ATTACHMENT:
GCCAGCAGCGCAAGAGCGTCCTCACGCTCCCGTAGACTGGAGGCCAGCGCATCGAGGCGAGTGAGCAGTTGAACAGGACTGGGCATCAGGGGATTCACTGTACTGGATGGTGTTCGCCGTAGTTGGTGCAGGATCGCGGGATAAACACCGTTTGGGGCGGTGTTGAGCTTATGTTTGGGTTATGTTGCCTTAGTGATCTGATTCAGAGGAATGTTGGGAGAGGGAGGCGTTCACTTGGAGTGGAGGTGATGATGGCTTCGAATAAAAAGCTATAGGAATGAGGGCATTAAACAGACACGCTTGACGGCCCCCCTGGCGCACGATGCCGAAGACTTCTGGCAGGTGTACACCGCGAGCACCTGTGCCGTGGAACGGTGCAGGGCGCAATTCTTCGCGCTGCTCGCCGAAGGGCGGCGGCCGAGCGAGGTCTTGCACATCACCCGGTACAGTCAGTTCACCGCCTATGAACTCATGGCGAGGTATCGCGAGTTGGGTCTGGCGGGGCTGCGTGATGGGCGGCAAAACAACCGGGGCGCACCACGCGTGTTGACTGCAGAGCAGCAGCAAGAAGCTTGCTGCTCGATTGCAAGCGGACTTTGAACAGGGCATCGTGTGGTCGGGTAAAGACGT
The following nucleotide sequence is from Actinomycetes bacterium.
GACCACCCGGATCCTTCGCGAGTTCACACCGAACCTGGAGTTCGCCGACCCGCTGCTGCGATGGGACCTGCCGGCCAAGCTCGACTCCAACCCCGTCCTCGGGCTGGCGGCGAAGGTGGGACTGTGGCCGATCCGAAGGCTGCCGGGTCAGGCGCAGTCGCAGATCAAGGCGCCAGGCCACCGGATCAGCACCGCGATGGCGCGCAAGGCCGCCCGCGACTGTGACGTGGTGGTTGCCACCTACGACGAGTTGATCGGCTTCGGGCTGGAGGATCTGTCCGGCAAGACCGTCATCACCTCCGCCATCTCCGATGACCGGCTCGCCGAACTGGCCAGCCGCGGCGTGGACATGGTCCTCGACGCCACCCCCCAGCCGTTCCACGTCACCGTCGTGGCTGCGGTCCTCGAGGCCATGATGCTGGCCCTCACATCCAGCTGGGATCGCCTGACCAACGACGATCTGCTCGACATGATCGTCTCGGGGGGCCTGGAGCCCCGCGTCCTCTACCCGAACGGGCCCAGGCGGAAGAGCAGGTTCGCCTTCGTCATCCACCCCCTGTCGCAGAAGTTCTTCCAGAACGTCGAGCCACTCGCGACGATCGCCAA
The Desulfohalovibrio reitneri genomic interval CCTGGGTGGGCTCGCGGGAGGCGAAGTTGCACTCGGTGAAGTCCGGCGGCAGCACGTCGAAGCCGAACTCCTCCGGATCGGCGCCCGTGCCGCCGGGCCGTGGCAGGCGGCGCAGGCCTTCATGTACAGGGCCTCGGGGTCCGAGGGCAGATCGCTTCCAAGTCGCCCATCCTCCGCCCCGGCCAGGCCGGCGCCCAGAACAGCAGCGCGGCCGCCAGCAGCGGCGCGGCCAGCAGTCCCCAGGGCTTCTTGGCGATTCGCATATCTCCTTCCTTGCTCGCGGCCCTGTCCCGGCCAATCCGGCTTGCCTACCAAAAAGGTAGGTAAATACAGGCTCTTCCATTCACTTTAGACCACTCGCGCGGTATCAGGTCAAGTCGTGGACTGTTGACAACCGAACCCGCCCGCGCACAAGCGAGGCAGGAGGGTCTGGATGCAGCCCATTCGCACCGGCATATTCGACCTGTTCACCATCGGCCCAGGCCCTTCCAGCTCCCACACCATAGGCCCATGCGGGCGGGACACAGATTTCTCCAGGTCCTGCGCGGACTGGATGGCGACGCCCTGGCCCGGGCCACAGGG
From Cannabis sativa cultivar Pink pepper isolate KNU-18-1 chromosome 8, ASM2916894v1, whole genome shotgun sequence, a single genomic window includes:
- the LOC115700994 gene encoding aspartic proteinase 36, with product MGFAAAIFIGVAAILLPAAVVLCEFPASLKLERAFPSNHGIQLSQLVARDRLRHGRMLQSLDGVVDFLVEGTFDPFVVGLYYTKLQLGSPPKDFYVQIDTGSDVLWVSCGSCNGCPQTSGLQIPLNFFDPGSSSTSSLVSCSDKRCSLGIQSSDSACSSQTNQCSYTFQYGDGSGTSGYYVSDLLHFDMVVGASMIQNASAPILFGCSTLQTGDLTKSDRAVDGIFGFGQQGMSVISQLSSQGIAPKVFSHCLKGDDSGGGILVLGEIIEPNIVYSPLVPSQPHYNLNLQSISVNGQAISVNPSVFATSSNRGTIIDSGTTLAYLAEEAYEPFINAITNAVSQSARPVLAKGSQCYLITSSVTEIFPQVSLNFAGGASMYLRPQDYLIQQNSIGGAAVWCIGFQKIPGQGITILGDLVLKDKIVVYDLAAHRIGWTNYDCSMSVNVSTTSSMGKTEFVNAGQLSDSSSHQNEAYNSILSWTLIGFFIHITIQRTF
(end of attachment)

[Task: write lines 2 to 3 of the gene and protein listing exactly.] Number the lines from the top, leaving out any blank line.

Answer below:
The following nucleotide sequence is from Actinomycetes bacterium.
GACCACCCGGATCCTTCGCGAGTTCACACCGAACCTGGAGTTCGCCGACCCGCTGCTGCGATGGGACCTGCCGGCCAAGCTCGACTCCAACCCCGTCCTCGGGCTGGCGGCGAAGGTGGGACTGTGGCCGATCCGAAGGCTGCCGGGTCAGGCGCAGTCGCAGATCAAGGCGCCAGGCCACCGGATCAGCACCGCGATGGCGCGCAAGGCCGCCCGCGACTGTGACGTGGTGGTTGCCACCTACGACGAGTTGATCGGCTTCGGGCTGGAGGATCTGTCCGGCAAGACCGTCATCACCTCCGCCATCTCCGATGACCGGCTCGCCGAACTGGCCAGCCGCGGCGTGGACATGGTCCTCGACGCCACCCCCCAGCCGTTCCACGTCACCGTCGTGGCTGCGGTCCTCGAGGCCATGATGCTGGCCCTCACATCCAGCTGGGATCGCCTGACCAACGACGATCTGCTCGACATGATCGTCTCGGGGGGCCTGGAGCCCCGCGTCCTCTACCCGAACGGGCCCAGGCGGAAGAGCAGGTTCGCCTTCGTCATCCACCCCCTGTCGCAGAAGTTCTTCCAGAACGTCGAGCCACTCGCGACGATCGCCAA